Summary of Sweden’s cashless society dream isn’t all it’s cracked up to be

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Sweden’s cashless society dream isn’t all it’s cracked up to be summary

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Sweden’s broad adoption of digital payments has its pluses and pitfalls, according to this insightful article by journalist Morgan Meaker. Though safer and often more cost effective, digital payments may not be ideal for all segments of society, Meaker finds, citing the challenges they present for low-income earners, the elderly and those in rural locales. Her reporting shows that policy makers need to consider the bigger picture when assessing the benefits and disadvantages of financial digitalization.

About the Author

Morgan Meaker writes for Digital Society, a publishing alliance with Vontobel.


An unusual crime spree accelerated Sweden’s move toward a cashless economy.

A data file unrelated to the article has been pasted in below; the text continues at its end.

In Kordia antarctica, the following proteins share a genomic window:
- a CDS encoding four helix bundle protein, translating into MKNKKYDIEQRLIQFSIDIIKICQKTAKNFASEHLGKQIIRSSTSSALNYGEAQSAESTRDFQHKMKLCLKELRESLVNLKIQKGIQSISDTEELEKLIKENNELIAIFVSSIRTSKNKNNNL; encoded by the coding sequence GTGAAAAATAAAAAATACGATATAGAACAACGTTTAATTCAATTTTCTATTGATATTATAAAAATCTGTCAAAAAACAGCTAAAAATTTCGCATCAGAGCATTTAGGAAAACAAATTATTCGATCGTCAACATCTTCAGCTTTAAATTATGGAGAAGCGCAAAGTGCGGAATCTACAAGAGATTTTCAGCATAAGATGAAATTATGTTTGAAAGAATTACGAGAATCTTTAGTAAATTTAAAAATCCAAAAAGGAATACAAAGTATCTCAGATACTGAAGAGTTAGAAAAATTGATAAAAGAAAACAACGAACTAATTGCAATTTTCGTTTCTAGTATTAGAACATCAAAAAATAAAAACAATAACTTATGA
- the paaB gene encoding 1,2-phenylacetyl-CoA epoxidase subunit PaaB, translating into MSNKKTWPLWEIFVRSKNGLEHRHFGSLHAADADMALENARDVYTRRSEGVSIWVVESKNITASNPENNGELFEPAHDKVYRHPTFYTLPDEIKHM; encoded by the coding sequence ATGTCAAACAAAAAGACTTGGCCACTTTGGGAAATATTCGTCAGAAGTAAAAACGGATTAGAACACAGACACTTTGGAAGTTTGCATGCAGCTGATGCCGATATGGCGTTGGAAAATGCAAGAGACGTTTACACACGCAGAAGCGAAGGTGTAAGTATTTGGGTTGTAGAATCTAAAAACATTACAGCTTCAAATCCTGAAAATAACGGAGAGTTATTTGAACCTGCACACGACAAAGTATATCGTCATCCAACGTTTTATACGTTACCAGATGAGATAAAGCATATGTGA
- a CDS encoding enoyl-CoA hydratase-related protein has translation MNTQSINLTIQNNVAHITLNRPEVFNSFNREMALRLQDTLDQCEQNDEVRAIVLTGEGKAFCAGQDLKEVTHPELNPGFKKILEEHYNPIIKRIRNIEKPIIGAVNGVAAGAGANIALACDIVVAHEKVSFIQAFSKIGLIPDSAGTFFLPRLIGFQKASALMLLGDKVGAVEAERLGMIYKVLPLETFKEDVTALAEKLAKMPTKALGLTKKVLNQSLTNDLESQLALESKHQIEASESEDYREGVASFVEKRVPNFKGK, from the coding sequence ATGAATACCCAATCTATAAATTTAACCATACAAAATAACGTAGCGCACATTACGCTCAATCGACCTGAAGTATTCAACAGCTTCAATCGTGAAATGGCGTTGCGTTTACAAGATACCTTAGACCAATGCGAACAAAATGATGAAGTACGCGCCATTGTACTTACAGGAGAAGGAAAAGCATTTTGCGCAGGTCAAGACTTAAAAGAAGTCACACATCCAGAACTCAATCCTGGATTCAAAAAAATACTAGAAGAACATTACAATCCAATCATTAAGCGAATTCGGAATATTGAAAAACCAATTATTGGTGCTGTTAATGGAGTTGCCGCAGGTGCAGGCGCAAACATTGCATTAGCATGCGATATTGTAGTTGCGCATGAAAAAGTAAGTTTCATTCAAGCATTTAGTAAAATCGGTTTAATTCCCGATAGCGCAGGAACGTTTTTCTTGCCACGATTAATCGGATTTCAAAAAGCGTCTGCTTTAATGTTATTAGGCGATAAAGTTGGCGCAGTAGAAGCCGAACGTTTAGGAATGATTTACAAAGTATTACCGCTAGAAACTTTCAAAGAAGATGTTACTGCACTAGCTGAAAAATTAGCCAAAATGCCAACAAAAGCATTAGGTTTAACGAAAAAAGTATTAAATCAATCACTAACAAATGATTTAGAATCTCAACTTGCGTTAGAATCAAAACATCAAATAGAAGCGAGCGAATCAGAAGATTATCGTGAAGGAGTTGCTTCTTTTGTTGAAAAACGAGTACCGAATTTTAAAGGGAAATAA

The first decade of the 21st century saw a series of robberies of banks, merchants and buses in Sweden. The most famous was the 2009 Västberga helicopter robbery, in which thieves made off with £5.5 million [$6.75 million] from the roof of a cash depot building. Anti-cash sentiment captured the public imagination, and unions pushed for digital payments to protect their workers from theft.

Sweden’s economy operates with very little cash – only 1% of its GDP, as of early 2018. For many retail business owners, accepting digital payments is more secure and convenient. Counting ...

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